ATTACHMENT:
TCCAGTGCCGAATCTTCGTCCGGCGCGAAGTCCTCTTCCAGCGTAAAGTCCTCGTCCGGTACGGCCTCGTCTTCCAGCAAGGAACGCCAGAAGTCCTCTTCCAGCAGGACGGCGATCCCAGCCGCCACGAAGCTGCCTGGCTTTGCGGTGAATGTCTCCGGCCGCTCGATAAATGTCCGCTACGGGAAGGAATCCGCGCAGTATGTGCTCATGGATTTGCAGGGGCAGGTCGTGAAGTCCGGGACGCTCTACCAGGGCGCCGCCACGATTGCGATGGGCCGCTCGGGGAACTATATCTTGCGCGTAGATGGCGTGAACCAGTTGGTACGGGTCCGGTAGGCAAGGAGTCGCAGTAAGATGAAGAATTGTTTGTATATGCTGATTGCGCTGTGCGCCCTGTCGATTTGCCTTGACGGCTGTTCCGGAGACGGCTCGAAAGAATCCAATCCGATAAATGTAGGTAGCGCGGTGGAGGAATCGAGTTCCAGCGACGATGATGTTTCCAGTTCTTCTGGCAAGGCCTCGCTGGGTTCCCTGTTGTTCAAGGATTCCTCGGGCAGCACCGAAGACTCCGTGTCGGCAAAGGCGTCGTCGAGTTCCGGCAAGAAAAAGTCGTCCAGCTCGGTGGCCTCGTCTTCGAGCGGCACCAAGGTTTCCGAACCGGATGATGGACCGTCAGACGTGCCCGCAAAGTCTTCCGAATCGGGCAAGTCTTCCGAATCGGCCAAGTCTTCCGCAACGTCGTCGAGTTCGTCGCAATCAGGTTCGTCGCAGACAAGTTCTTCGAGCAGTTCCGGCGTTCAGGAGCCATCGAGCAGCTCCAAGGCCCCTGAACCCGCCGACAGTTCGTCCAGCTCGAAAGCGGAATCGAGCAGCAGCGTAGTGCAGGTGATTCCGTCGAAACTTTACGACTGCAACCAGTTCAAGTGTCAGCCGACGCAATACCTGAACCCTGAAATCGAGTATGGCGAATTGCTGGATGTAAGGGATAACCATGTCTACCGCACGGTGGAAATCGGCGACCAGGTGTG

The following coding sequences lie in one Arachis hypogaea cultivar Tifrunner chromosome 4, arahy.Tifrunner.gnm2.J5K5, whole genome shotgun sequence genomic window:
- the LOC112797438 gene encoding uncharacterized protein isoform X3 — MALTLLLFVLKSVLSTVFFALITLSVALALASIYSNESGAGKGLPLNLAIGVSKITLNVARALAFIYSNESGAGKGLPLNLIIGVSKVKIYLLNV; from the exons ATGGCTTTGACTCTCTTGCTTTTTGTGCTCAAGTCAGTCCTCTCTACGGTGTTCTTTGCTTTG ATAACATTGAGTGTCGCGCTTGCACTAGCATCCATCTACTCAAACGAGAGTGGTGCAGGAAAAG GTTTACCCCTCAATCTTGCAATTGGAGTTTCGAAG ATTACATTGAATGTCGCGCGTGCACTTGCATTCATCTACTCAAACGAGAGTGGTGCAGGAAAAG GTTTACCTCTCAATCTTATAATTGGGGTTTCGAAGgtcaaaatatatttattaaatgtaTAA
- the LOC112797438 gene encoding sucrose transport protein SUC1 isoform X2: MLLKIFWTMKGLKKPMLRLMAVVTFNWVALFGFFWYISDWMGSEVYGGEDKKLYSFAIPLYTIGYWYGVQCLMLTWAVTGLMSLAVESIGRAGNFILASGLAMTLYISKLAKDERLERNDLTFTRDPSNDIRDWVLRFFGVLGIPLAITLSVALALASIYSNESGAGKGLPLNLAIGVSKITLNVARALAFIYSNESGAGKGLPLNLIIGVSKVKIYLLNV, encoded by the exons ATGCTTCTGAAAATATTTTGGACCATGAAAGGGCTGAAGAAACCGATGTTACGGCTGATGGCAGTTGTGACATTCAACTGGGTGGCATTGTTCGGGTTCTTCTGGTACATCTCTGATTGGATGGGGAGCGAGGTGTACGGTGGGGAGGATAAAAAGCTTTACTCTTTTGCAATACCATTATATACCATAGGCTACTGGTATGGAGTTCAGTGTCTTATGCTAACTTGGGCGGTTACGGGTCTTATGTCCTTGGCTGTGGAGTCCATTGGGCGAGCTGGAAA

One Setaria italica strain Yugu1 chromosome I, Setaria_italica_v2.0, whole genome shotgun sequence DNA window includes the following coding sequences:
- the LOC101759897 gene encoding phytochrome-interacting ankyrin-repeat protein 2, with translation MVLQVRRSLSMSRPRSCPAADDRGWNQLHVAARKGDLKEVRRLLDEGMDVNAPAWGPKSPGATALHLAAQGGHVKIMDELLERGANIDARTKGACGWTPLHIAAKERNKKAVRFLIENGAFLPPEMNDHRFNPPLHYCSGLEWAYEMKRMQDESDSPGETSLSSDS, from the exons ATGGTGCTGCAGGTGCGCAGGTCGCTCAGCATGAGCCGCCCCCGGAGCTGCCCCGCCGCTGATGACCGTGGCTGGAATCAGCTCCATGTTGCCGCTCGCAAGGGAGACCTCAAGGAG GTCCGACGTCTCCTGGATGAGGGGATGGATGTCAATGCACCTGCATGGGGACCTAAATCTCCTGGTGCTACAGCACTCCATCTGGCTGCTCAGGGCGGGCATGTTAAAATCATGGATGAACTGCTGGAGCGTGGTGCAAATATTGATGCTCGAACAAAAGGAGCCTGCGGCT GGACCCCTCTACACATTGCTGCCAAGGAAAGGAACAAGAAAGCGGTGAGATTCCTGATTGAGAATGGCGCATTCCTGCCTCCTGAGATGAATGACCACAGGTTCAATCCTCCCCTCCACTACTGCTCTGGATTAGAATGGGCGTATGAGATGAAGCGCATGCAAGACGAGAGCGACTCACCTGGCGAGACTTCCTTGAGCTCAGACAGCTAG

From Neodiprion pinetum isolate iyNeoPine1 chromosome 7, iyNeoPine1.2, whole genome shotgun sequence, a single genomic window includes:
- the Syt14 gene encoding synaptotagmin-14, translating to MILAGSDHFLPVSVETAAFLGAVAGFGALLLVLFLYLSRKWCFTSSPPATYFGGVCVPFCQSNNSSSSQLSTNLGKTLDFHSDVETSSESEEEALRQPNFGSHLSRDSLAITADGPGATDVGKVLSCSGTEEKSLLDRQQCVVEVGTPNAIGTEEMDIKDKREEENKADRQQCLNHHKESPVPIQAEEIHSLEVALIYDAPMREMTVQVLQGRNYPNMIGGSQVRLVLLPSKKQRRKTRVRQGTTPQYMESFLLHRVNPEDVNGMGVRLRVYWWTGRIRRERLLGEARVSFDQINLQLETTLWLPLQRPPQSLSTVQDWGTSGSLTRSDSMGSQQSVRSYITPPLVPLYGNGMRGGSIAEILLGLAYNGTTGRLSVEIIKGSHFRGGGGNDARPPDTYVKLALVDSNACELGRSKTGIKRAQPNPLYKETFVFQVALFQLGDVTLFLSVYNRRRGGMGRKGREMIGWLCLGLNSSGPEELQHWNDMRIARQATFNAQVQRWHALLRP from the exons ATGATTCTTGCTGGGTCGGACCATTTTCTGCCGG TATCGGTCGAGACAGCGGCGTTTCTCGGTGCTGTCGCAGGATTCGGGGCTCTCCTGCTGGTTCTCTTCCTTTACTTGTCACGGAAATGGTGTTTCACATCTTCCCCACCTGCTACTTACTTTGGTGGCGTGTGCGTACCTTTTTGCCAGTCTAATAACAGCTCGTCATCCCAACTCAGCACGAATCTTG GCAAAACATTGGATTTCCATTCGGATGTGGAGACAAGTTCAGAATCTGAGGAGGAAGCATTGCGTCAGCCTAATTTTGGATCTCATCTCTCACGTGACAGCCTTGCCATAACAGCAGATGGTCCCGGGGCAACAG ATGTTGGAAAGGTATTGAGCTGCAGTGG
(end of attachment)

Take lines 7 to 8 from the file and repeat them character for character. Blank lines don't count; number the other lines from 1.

From Neodiprion pinetum isolate iyNeoPine1 chromosome 7, iyNeoPine1.2, whole genome shotgun sequence, a single genomic window includes:
- the Syt14 gene encoding synaptotagmin-14, translating to MILAGSDHFLPVSVETAAFLGAVAGFGALLLVLFLYLSRKWCFTSSPPATYFGGVCVPFCQSNNSSSSQLSTNLGKTLDFHSDVETSSESEEEALRQPNFGSHLSRDSLAITADGPGATDVGKVLSCSGTEEKSLLDRQQCVVEVGTPNAIGTEEMDIKDKREEENKADRQQCLNHHKESPVPIQAEEIHSLEVALIYDAPMREMTVQVLQGRNYPNMIGGSQVRLVLLPSKKQRRKTRVRQGTTPQYMESFLLHRVNPEDVNGMGVRLRVYWWTGRIRRERLLGEARVSFDQINLQLETTLWLPLQRPPQSLSTVQDWGTSGSLTRSDSMGSQQSVRSYITPPLVPLYGNGMRGGSIAEILLGLAYNGTTGRLSVEIIKGSHFRGGGGNDARPPDTYVKLALVDSNACELGRSKTGIKRAQPNPLYKETFVFQVALFQLGDVTLFLSVYNRRRGGMGRKGREMIGWLCLGLNSSGPEELQHWNDMRIARQATFNAQVQRWHALLRP from the exons ATGATTCTTGCTGGGTCGGACCATTTTCTGCCGG TATCGGTCGAGACAGCGGCGTTTCTCGGTGCTGTCGCAGGATTCGGGGCTCTCCTGCTGGTTCTCTTCCTTTACTTGTCACGGAAATGGTGTTTCACATCTTCCCCACCTGCTACTTACTTTGGTGGCGTGTGCGTACCTTTTTGCCAGTCTAATAACAGCTCGTCATCCCAACTCAGCACGAATCTTG GCAAAACATTGGATTTCCATTCGGATGTGGAGACAAGTTCAGAATCTGAGGAGGAAGCATTGCGTCAGCCTAATTTTGGATCTCATCTCTCACGTGACAGCCTTGCCATAACAGCAGATGGTCCCGGGGCAACAG ATGTTGGAAAGGTATTGAGCTGCAGTGG